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In the courtroom: On jury duty and our criminal justice system 

Most of my experience in courtrooms has been that of an observer rather than a participant.

click to enlarge JURY OF OUR PEERS Jury duty may seem like an inconvenience, but the experience can be rewarding. - PHOTO BY COURTESY OF THE CALIFORNIA COURTS DEPARTMENT
  • Photo By Courtesy Of The California Courts Department
  • JURY OF OUR PEERS Jury duty may seem like an inconvenience, but the experience can be rewarding.

I've lost count of the number of trials I've covered in my career as a reporter, and save for the odd traffic ticket or two, I've rarely found myself taking part in the actual proceedings. Whether it's a high-profile murder trial or a contentious civil case, there's always a palpable feeling of tension and anticipation when it comes time for a jury to render a verdict. Between the time they walk out to deliberate after closing statements to the moment when the accused rises to hear that verdict, the rest of us must patiently wait while the jurors go about their work, locked away from our prying eyes.

That process has always been mysterious for me. I wondered what went on out of view from those of us in the gallery, the lawyers, and the judge. Even after the verdict is read, you can't help but wonder how the 12 people quietly taking in the proceedings came to their conclusion. For all the trials I've written about over the years, I'd never been called in for jury duty.

That changes in May when I get my summons in the mail. I head down to the Santa Maria courthouse on May 21. After a long day of answering questions from lawyers with a large group of strangers called up for jury duty, I am asked to take a seat with 14 other folks as a juror in the trial of Julia Di Sineo, a Solvang wildlife rescuer charged with 10 misdemeanors as the result of a year-long acrimonious feud with her neighbors. I am finally going to get a better idea of what goes on outside of the courtroom.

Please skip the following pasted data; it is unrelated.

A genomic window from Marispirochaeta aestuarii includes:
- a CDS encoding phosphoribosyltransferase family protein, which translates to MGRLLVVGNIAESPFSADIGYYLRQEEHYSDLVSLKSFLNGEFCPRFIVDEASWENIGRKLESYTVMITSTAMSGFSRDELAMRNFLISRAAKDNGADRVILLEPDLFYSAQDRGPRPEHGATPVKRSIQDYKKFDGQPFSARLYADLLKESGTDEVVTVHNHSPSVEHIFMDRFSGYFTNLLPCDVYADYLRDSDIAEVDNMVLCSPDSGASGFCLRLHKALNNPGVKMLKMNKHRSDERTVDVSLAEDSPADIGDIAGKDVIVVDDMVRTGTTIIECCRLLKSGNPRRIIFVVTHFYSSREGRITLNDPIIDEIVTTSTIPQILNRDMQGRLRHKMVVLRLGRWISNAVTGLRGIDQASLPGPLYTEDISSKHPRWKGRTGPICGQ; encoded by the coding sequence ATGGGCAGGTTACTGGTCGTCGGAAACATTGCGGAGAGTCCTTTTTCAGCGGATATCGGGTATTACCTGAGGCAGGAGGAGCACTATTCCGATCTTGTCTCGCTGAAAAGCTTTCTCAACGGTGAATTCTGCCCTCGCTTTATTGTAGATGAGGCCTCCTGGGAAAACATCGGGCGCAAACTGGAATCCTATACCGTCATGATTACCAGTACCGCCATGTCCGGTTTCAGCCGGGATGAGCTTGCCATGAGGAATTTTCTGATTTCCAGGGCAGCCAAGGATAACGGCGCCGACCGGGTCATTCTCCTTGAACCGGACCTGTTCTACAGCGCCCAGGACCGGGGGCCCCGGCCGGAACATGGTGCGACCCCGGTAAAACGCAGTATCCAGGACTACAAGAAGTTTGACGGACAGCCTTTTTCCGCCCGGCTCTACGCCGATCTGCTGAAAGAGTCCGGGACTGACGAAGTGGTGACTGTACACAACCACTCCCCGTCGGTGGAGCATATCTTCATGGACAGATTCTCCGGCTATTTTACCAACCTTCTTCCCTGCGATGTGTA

After about a week of proceedings, which include witness testimony from both sides, the prosecutor and Di Sineo's defense attorney make their final arguments and we are remanded to a small room behind the courtroom to begin our deliberations.

I am not sure what to expect when we finally walk into the jury room to deliberate. If you haven't served on a jury before, all you have to go on is dramatizations on television and the movies. Would there be yelling and impassioned arguments like those in Twelve Angry Men? The answer, unsurprisingly, is no. The actual work of deliberating verdicts on each of the charges is relatively straightforward. We have instructions from the judge and all the evidence, and with a little organization, we hold that evidence up to the scrutiny and ask ourselves if it is enough to prove, without reasonable doubt, that Di Sineo is guilty.

Our deliberations are respectful and thoughtful, and I believe we leave that room feeling that we made the right call after careful consideration of the evidence. We find Di Sineo not guilty on seven of the 10 charges, and guilty on three of them. In a time where so much of our interactions with our fellow American citizens consist of arguing with one another on the internet, it seems like a happy miracle of sorts that a group of 12 relative strangers can come to a unanimous agreement about anything, let alone a criminal case that touched on some divisive issues such as harassment and gun ownership, as Di Sineo's case did.

In a world were we seem to always be busy with something, it's easy to look at the jury duty summons in the mail and grumble in frustration about how it might disrupt your life and begin thinking of a convincing excuse to try and get out of it. But I'd suggest that you answer that summons with an open mind and give being on a jury a shot. Why not do your civic duty and engage in that fascinating and very human process. I know I'm glad I did. Δ

Staff Writer Chris McGuinness can be reached at [email protected].


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